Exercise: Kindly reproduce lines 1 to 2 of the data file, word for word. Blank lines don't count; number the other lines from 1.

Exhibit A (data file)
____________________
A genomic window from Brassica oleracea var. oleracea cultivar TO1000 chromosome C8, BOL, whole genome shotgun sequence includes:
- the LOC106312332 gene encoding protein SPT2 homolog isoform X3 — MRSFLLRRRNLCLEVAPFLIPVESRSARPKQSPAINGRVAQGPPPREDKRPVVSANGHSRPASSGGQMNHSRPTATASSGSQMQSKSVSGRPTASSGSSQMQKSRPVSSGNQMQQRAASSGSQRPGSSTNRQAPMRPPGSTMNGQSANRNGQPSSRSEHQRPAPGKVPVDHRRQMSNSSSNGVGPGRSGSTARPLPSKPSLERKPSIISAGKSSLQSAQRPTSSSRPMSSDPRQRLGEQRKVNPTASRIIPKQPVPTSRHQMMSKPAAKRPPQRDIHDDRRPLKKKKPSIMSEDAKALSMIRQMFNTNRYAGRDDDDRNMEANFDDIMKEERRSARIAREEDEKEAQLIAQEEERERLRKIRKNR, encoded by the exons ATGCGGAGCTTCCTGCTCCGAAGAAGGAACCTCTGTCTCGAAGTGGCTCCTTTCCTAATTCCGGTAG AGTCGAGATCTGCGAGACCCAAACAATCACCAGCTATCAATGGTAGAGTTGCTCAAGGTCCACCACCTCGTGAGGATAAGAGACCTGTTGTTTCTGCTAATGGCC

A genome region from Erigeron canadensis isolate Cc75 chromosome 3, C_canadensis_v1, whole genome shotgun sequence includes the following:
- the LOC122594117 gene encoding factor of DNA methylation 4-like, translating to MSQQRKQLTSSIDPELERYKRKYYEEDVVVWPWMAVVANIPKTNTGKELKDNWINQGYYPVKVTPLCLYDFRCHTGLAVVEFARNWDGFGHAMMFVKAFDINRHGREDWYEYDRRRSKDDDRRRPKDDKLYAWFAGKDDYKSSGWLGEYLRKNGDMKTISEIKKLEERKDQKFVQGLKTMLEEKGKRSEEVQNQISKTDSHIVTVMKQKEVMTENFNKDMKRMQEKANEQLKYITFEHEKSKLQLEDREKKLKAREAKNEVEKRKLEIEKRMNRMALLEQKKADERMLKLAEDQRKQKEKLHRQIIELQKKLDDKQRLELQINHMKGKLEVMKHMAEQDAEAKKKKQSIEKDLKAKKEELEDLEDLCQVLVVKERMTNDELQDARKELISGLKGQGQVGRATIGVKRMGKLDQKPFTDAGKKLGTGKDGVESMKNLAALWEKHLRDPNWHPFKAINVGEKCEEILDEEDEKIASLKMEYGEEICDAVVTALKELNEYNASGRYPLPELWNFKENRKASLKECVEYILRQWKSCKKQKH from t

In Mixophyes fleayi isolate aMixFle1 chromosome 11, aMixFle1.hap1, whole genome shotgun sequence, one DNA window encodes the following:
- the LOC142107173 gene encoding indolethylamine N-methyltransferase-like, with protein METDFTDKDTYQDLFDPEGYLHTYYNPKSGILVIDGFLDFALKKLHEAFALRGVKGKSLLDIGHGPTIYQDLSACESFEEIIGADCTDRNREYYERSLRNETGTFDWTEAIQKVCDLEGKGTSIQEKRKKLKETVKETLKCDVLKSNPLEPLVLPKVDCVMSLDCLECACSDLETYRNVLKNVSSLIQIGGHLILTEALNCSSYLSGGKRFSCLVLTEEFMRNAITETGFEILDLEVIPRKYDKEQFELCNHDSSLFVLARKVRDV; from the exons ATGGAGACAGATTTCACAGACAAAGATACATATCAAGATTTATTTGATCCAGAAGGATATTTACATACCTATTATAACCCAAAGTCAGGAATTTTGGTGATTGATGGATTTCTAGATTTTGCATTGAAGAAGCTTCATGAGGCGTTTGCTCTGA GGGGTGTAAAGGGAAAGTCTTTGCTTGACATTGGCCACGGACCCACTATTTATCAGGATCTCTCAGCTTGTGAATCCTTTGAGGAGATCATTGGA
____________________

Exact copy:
A genomic window from Brassica oleracea var. oleracea cultivar TO1000 chromosome C8, BOL, whole genome shotgun sequence includes:
- the LOC106312332 gene encoding protein SPT2 homolog isoform X3 — MRSFLLRRRNLCLEVAPFLIPVESRSARPKQSPAINGRVAQGPPPREDKRPVVSANGHSRPASSGGQMNHSRPTATASSGSQMQSKSVSGRPTASSGSSQMQKSRPVSSGNQMQQRAASSGSQRPGSSTNRQAPMRPPGSTMNGQSANRNGQPSSRSEHQRPAPGKVPVDHRRQMSNSSSNGVGPGRSGSTARPLPSKPSLERKPSIISAGKSSLQSAQRPTSSSRPMSSDPRQRLGEQRKVNPTASRIIPKQPVPTSRHQMMSKPAAKRPPQRDIHDDRRPLKKKKPSIMSEDAKALSMIRQMFNTNRYAGRDDDDRNMEANFDDIMKEERRSARIAREEDEKEAQLIAQEEERERLRKIRKNR, encoded by the exons ATGCGGAGCTTCCTGCTCCGAAGAAGGAACCTCTGTCTCGAAGTGGCTCCTTTCCTAATTCCGGTAG AGTCGAGATCTGCGAGACCCAAACAATCACCAGCTATCAATGGTAGAGTTGCTCAAGGTCCACCACCTCGTGAGGATAAGAGACCTGTTGTTTCTGCTAATGGCC